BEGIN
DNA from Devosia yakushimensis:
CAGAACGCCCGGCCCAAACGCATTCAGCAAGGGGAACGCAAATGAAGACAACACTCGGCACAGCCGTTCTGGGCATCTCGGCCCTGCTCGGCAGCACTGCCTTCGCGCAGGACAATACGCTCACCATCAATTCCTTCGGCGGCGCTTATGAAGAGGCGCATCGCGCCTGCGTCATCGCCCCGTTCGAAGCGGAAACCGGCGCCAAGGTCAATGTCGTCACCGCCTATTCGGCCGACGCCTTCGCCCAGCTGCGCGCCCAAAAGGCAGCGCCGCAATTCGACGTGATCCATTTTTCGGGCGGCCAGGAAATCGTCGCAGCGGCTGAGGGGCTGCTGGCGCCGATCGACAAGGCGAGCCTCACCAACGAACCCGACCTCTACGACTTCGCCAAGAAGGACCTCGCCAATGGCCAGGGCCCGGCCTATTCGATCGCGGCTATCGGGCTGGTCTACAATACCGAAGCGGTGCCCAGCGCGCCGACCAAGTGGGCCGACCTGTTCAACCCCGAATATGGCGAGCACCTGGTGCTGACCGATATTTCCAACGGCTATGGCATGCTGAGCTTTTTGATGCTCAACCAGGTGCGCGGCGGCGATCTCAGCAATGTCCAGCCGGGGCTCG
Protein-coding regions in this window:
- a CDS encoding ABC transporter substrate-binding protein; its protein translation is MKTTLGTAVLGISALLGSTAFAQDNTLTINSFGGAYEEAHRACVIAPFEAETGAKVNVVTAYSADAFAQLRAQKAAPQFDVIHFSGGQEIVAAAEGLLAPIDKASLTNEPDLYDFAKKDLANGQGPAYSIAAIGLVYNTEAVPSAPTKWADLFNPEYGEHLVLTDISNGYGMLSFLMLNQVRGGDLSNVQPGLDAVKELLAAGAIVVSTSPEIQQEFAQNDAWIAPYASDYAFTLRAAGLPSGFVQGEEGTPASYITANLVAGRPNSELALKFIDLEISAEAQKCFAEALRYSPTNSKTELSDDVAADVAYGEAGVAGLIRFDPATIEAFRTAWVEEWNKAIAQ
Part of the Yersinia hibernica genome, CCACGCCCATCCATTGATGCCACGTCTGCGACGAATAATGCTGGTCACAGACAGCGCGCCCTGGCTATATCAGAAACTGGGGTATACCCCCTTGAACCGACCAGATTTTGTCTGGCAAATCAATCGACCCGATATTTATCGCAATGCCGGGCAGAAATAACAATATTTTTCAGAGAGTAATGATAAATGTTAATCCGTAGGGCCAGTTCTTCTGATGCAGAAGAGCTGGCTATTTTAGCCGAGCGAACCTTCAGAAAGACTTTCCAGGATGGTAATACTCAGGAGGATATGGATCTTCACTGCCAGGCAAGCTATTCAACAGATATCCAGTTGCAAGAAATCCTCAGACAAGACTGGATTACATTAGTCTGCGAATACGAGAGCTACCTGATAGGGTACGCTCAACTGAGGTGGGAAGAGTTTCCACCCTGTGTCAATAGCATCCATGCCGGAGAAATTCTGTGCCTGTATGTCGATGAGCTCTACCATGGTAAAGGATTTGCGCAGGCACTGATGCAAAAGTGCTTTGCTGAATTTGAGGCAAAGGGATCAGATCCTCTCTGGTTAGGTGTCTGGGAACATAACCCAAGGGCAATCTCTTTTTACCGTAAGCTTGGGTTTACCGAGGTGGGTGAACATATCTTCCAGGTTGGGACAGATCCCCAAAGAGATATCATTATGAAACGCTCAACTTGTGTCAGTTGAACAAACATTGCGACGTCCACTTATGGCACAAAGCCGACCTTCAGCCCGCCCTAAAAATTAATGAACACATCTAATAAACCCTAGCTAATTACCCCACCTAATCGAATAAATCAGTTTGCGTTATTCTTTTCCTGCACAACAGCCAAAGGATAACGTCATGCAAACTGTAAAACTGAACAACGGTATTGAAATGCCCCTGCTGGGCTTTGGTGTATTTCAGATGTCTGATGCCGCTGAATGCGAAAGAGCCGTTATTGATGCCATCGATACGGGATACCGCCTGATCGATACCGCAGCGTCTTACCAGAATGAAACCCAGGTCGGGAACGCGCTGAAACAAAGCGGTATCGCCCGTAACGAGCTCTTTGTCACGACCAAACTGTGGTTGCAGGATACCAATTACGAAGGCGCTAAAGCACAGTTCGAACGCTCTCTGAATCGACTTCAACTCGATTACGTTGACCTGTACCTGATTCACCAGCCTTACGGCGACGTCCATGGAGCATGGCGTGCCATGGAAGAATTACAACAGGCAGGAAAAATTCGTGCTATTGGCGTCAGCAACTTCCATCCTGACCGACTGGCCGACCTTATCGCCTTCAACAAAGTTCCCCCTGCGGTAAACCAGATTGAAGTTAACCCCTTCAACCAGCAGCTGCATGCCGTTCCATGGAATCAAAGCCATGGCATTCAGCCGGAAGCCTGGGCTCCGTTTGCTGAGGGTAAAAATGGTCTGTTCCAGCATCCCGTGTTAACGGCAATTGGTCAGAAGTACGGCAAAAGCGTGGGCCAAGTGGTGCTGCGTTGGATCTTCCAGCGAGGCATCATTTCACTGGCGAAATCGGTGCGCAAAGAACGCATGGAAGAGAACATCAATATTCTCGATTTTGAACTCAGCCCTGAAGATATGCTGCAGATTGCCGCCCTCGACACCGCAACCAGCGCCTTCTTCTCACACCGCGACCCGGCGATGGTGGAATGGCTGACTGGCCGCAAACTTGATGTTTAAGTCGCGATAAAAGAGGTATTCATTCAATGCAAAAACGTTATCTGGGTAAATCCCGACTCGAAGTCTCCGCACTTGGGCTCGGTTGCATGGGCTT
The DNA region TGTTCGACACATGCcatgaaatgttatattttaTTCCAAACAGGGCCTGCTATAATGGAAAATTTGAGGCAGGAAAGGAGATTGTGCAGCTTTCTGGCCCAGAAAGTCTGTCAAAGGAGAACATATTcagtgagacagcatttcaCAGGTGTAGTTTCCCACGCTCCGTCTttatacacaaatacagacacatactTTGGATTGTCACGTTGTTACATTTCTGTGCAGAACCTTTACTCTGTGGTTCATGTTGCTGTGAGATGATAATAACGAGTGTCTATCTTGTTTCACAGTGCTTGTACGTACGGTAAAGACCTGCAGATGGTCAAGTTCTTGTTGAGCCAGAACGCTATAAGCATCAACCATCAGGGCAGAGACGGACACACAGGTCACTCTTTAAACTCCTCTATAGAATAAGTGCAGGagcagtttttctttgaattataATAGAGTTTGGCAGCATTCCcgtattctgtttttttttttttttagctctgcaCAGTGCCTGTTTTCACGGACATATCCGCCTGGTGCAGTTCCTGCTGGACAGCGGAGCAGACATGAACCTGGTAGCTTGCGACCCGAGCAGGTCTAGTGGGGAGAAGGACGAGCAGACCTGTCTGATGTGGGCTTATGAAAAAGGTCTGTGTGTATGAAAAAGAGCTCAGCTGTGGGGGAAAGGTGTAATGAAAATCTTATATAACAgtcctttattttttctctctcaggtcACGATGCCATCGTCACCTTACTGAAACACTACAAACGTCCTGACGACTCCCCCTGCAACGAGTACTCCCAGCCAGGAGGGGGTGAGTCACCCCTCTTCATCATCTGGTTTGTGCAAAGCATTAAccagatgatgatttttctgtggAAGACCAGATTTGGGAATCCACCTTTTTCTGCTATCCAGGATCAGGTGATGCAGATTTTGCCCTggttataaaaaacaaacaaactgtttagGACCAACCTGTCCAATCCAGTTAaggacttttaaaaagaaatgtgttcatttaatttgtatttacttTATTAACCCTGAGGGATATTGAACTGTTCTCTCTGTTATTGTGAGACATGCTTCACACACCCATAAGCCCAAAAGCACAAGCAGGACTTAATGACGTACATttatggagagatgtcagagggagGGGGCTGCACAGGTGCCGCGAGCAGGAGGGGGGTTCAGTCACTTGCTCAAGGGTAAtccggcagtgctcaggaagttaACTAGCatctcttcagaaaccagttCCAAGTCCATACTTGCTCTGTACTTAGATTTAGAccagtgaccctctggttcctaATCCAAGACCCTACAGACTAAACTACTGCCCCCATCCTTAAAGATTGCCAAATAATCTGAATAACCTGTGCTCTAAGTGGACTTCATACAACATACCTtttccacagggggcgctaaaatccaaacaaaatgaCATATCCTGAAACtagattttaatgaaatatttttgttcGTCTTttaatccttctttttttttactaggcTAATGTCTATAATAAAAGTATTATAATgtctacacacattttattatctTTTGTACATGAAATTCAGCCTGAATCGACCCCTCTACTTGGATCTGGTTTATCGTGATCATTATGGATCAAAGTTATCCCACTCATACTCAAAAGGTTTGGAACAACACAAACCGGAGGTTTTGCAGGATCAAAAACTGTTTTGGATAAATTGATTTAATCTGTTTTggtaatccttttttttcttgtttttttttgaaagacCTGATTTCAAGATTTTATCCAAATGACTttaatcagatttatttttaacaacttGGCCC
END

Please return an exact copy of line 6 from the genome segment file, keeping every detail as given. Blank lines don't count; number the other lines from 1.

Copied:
The DNA region TGTTCGACACATGCcatgaaatgttatattttaTTCCAAACAGGGCCTGCTATAATGGAAAATTTGAGGCAGGAAAGGAGATTGTGCAGCTTTCTGGCCCAGAAAGTCTGTCAAAGGAGAACATATTcagtgagacagcatttcaCAGGTGTAGTTTCCCACGCTCCGTCTttatacacaaatacagacacatactTTGGATTGTCACGTTGTTACATTTCTGTGCAGAACCTTTACTCTGTGGTTCATGTTGCTGTGAGATGATAATAACGAGTGTCTATCTTGTTTCACAGTGCTTGTACGTACGGTAAAGACCTGCAGATGGTCAAGTTCTTGTTGAGCCAGAACGCTATAAGCATCAACCATCAGGGCAGAGACGGACACACAGGTCACTCTTTAAACTCCTCTATAGAATAAGTGCAGGagcagtttttctttgaattataATAGAGTTTGGCAGCATTCCcgtattctgtttttttttttttttagctctgcaCAGTGCCTGTTTTCACGGACATATCCGCCTGGTGCAGTTCCTGCTGGACAGCGGAGCAGACATGAACCTGGTAGCTTGCGACCCGAGCAGGTCTAGTGGGGAGAAGGACGAGCAGACCTGTCTGATGTGGGCTTATGAAAAAGGTCTGTGTGTATGAAAAAGAGCTCAGCTGTGGGGGAAAGGTGTAATGAAAATCTTATATAACAgtcctttattttttctctctcaggtcACGATGCCATCGTCACCTTACTGAAACACTACAAACGTCCTGACGACTCCCCCTGCAACGAGTACTCCCAGCCAGGAGGGGGTGAGTCACCCCTCTTCATCATCTGGTTTGTGCAAAGCATTAAccagatgatgatttttctgtggAAGACCAGATTTGGGAATCCACCTTTTTCTGCTATCCAGGATCAGGTGATGCAGATTTTGCCCTggttataaaaaacaaacaaactgtttagGACCAACCTGTCCAATCCAGTTAaggacttttaaaaagaaatgtgttcatttaatttgtatttacttTATTAACCCTGAGGGATATTGAACTGTTCTCTCTGTTATTGTGAGACATGCTTCACACACCCATAAGCCCAAAAGCACAAGCAGGACTTAATGACGTACATttatggagagatgtcagagggagGGGGCTGCACAGGTGCCGCGAGCAGGAGGGGGGTTCAGTCACTTGCTCAAGGGTAAtccggcagtgctcaggaagttaACTAGCatctcttcagaaaccagttCCAAGTCCATACTTGCTCTGTACTTAGATTTAGAccagtgaccctctggttcctaATCCAAGACCCTACAGACTAAACTACTGCCCCCATCCTTAAAGATTGCCAAATAATCTGAATAACCTGTGCTCTAAGTGGACTTCATACAACATACCTtttccacagggggcgctaaaatccaaacaaaatgaCATATCCTGAAACtagattttaatgaaatatttttgttcGTCTTttaatccttctttttttttactaggcTAATGTCTATAATAAAAGTATTATAATgtctacacacattttattatctTTTGTACATGAAATTCAGCCTGAATCGACCCCTCTACTTGGATCTGGTTTATCGTGATCATTATGGATCAAAGTTATCCCACTCATACTCAAAAGGTTTGGAACAACACAAACCGGAGGTTTTGCAGGATCAAAAACTGTTTTGGATAAATTGATTTAATCTGTTTTggtaatccttttttttcttgtttttttttgaaagacCTGATTTCAAGATTTTATCCAAATGACTttaatcagatttatttttaacaacttGGCCC